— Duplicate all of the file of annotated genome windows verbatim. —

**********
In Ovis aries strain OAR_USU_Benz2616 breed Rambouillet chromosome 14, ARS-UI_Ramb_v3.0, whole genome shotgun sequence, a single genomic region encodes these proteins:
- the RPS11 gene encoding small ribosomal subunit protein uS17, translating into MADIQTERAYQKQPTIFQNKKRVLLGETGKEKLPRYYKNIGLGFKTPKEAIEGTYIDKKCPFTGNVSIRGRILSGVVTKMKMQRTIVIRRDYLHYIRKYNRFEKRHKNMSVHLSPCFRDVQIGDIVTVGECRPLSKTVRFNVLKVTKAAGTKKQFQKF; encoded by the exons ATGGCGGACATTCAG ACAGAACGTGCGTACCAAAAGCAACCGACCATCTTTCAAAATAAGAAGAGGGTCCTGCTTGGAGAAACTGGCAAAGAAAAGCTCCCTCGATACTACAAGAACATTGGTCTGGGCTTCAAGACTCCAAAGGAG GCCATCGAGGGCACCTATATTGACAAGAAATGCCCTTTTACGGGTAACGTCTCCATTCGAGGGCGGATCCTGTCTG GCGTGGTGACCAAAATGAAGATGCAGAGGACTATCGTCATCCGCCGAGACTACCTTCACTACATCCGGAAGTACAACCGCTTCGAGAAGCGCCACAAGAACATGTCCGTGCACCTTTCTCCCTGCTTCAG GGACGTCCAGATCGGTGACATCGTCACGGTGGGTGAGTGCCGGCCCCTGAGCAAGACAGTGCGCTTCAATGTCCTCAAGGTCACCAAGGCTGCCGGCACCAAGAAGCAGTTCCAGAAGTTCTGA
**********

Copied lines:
In Ovis aries strain OAR_USU_Benz2616 breed Rambouillet chromosome 14, ARS-UI_Ramb_v3.0, whole genome shotgun sequence, a single genomic region encodes these proteins:
- the RPS11 gene encoding small ribosomal subunit protein uS17, translating into MADIQTERAYQKQPTIFQNKKRVLLGETGKEKLPRYYKNIGLGFKTPKEAIEGTYIDKKCPFTGNVSIRGRILSGVVTKMKMQRTIVIRRDYLHYIRKYNRFEKRHKNMSVHLSPCFRDVQIGDIVTVGECRPLSKTVRFNVLKVTKAAGTKKQFQKF; encoded by the exons ATGGCGGACATTCAG ACAGAACGTGCGTACCAAAAGCAACCGACCATCTTTCAAAATAAGAAGAGGGTCCTGCTTGGAGAAACTGGCAAAGAAAAGCTCCCTCGATACTACAAGAACATTGGTCTGGGCTTCAAGACTCCAAAGGAG GCCATCGAGGGCACCTATATTGACAAGAAATGCCCTTTTACGGGTAACGTCTCCATTCGAGGGCGGATCCTGTCTG GCGTGGTGACCAAAATGAAGATGCAGAGGACTATCGTCATCCGCCGAGACTACCTTCACTACATCCGGAAGTACAACCGCTTCGAGAAGCGCCACAAGAACATGTCCGTGCACCTTTCTCCCTGCTTCAG GGACGTCCAGATCGGTGACATCGTCACGGTGGGTGAGTGCCGGCCCCTGAGCAAGACAGTGCGCTTCAATGTCCTCAAGGTCACCAAGGCTGCCGGCACCAAGAAGCAGTTCCAGAAGTTCTGA